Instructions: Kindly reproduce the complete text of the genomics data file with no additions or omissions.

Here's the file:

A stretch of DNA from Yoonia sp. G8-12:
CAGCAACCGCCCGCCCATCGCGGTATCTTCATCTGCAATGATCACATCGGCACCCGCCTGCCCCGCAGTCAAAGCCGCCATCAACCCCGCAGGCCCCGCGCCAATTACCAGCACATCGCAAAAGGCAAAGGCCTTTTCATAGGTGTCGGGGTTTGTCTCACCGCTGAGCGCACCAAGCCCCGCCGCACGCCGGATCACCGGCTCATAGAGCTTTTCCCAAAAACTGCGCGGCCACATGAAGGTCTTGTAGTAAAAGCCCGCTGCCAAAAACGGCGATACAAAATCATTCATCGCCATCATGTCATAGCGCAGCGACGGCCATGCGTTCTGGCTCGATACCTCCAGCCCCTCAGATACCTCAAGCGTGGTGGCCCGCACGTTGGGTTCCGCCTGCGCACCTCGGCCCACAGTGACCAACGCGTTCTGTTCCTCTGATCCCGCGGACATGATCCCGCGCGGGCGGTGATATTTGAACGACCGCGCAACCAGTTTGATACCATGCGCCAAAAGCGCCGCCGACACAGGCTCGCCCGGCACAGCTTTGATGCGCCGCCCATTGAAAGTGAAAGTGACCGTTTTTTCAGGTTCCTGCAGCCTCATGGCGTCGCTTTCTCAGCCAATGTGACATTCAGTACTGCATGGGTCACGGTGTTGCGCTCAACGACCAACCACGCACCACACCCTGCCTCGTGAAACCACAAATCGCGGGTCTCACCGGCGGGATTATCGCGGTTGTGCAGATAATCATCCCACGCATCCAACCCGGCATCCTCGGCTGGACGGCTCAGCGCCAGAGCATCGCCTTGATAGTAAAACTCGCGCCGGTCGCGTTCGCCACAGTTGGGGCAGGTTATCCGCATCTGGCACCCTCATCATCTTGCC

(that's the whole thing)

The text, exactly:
A stretch of DNA from Yoonia sp. G8-12:
CAGCAACCGCCCGCCCATCGCGGTATCTTCATCTGCAATGATCACATCGGCACCCGCCTGCCCCGCAGTCAAAGCCGCCATCAACCCCGCAGGCCCCGCGCCAATTACCAGCACATCGCAAAAGGCAAAGGCCTTTTCATAGGTGTCGGGGTTTGTCTCACCGCTGAGCGCACCAAGCCCCGCCGCACGCCGGATCACCGGCTCATAGAGCTTTTCCCAAAAACTGCGCGGCCACATGAAGGTCTTGTAGTAAAAGCCCGCTGCCAAAAACGGCGATACAAAATCATTCATCGCCATCATGTCATAGCGCAGCGACGGCCATGCGTTCTGGCTCGATACCTCCAGCCCCTCAGATACCTCAAGCGTGGTGGCCCGCACGTTGGGTTCCGCCTGCGCACCTCGGCCCACAGTGACCAACGCGTTCTGTTCCTCTGATCCCGCGGACATGATCCCGCGCGGGCGGTGATATTTGAACGACCGCGCAACCAGTTTGATACCATGCGCCAAAAGCGCCGCCGACACAGGCTCGCCCGGCACAGCTTTGATGCGCCGCCCATTGAAAGTGAAAGTGACCGTTTTTTCAGGTTCCTGCAGCCTCATGGCGTCGCTTTCTCAGCCAATGTGACATTCAGTACTGCATGGGTCACGGTGTTGCGCTCAACGACCAACCACGCACCACACCCTGCCTCGTGAAACCACAAATCGCGGGTCTCACCGGCGGGATTATCGCGGTTGTGCAGATAATCATCCCACGCATCCAACCCGGCATCCTCGGCTGGACGGCTCAGCGCCAGAGCATCGCCTTGATAGTAAAACTCGCGCCGGTCGCGTTCGCCACAGTTGGGGCAGGTTATCCGCATCTGGCACCCTCATCATCTTGCC